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Tuesday, August 27, 2013

Humility in Friendship // Reflections on John 15:12-15

This is the third in a four part series on Friendship. The topics are inspired by each of the four verses in John 15:12-15 addressing friendship but are by no means an exegetical study. Instead, we can let each verse serve as a springboard for discussion:
(12) This is my commandment, that you love one another as I have loved you. (13) No one has greater love than this, to lay down one's life for one's friends. (14) You are my friends if you do what I command you. (15) I do not call you servants any longer because the servant does not know what the master is doing; but I call you friends because I have made known to you everything that I have heard from my Father.

"You are my friends if you do what I command you." -- John 15:14

I once heard a couple speak to a group of Catholics about marriage. The remarkable moment I will never forget from that involved our discussion time. A girl in the class started to speak about the topic, the husband speaking to our group went to correct her, and the wife quickly, firmly, but quietly, gently put her hand on her husband's thigh and he stopped himself immediately. They both continued to listen attentively, and it was as if the wife had communicated the right course with that simple gesture; it wasn't a time to interrupt and correct.

Why does this stand out? Why does it continue to seem so profound to me? I think it's because it was a perfect example of humility on the husband's part and he allowed himself to be corrected, to be told he was wrong, and yet you could see on his face how little this affected his ego. It was the first time I ever saw or ever allowed myself to see that type of true humility in a relationship. In that moment, the husband wasn't trapped in what he wanted or needed. He could accept the external.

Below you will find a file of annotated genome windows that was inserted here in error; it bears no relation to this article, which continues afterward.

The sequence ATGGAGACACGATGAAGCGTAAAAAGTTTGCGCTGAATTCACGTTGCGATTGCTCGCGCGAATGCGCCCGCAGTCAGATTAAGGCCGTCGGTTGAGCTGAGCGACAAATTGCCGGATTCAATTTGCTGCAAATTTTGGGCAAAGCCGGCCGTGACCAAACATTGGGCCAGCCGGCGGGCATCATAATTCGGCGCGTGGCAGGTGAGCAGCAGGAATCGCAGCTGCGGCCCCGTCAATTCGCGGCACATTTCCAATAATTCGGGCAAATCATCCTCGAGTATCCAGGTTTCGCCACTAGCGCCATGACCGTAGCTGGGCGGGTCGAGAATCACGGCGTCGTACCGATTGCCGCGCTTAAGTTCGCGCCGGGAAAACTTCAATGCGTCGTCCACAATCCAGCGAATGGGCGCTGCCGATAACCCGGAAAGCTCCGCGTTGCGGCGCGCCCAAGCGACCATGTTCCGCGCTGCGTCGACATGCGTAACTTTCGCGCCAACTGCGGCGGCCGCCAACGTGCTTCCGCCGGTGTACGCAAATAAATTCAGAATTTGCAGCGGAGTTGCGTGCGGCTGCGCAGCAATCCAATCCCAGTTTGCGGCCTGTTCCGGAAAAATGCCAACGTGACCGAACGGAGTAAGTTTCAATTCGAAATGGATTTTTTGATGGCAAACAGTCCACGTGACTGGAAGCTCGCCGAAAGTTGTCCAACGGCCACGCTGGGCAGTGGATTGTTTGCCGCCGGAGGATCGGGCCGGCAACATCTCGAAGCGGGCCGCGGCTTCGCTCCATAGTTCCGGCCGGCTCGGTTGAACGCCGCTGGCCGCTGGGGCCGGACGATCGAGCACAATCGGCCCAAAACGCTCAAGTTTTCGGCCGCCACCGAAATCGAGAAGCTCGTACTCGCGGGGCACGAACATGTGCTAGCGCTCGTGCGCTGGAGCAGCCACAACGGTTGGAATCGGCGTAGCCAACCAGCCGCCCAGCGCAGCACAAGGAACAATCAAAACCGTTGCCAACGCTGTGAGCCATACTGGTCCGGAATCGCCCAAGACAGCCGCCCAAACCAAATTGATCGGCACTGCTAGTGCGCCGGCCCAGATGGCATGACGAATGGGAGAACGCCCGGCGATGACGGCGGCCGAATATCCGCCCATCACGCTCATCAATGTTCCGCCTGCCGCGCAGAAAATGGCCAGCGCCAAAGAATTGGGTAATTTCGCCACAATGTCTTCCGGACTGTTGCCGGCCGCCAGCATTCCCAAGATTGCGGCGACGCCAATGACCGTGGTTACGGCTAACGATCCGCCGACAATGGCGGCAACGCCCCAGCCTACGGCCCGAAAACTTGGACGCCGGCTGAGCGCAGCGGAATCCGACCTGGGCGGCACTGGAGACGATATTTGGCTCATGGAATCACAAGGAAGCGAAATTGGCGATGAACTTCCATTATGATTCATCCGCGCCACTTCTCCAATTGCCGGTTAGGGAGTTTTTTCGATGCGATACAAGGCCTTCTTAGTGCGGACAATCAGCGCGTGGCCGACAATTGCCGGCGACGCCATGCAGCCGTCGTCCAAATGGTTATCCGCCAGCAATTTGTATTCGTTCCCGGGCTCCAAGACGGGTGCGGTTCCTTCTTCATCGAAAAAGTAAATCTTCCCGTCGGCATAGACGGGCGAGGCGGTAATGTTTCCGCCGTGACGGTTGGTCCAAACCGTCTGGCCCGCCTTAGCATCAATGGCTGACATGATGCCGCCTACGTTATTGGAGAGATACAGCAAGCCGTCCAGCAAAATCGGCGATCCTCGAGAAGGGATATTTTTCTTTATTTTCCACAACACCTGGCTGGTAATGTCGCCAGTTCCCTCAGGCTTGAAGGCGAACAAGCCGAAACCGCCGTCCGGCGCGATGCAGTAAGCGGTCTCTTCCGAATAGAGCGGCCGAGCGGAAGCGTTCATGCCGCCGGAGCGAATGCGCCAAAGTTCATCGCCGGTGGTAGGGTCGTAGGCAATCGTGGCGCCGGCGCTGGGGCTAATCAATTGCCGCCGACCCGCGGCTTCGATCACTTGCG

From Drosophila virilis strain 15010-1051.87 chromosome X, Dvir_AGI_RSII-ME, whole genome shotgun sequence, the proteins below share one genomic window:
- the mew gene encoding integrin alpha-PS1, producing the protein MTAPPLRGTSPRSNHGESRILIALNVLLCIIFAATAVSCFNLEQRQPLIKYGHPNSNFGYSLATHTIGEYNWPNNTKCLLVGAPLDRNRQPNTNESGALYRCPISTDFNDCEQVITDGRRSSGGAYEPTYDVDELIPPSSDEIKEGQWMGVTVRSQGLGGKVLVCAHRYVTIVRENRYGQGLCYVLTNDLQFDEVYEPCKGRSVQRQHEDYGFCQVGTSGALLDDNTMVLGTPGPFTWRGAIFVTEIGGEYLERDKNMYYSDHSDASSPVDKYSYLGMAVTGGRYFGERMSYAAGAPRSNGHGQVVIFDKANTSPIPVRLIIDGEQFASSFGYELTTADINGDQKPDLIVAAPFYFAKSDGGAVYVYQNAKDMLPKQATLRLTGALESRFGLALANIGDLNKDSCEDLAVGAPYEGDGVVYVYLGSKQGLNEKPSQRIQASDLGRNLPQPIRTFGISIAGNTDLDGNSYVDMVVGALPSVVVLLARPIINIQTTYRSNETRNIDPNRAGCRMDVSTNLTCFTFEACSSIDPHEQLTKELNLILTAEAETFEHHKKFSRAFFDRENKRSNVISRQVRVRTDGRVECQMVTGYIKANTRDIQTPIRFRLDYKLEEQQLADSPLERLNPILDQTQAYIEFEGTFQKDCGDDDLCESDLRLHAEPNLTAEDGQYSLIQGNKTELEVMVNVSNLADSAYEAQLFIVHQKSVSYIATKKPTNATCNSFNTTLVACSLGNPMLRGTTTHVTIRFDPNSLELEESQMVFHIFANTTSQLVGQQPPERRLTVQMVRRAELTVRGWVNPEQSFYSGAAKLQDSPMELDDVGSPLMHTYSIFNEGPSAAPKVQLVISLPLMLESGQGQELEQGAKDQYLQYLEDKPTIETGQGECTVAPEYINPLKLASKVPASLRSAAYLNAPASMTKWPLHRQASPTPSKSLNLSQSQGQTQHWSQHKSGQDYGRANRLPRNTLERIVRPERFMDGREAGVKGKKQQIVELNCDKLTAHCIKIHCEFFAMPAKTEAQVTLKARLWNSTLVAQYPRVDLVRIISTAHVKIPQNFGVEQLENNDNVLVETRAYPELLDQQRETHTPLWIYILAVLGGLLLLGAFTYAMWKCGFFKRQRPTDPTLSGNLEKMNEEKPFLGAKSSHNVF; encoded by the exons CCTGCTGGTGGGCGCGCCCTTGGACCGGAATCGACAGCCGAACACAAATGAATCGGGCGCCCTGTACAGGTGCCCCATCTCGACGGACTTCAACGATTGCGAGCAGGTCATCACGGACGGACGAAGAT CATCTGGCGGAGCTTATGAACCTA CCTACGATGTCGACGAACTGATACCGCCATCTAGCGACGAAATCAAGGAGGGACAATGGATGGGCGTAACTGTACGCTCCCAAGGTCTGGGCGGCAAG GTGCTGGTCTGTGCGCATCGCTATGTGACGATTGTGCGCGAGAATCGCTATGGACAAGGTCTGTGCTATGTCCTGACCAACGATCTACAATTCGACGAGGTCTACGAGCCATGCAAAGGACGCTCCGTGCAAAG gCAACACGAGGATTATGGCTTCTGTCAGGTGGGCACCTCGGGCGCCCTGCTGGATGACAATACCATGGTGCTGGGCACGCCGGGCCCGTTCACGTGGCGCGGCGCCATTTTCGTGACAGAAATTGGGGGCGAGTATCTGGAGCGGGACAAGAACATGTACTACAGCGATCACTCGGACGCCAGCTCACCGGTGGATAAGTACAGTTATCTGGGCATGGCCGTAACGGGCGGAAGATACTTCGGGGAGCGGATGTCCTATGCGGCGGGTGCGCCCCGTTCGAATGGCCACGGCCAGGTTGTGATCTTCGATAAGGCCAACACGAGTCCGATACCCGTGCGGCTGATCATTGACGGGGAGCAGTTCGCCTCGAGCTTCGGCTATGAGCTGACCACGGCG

Now, this isn't a conversation about egalitarianism or even marriage. But Christ in the above verse gives us a model for friendship: You are my friends if you do what I command you.

If we think of this as purely an issue of obedience or submission, we miss the point entirely, especially concerning friendship. Following Christ, listening to him and putting the Truth of his being into practice requires humility. This is not a new Christian concept, and it's the very reason we are taught to die to ourselves. The gospel leaves no room for ego.

In friendship it's the same. We have to be humble enough to put the other person first. This is always done with healthy boundaries, of course, and many people who seem amazing when they "just give and give" are actually giving precisely because it props up their own self-image as the great, selfless friend. The humility that the husband I saw displayed that day was completely devoid of such a need. He was neither proud nor embarrassed at his wife's correction. He was simply present (my conclusion from verse 13) - acting in the moment out of humility, and then he moved on to the next moment. We can and should all emulate this in friendship.

Real World Humility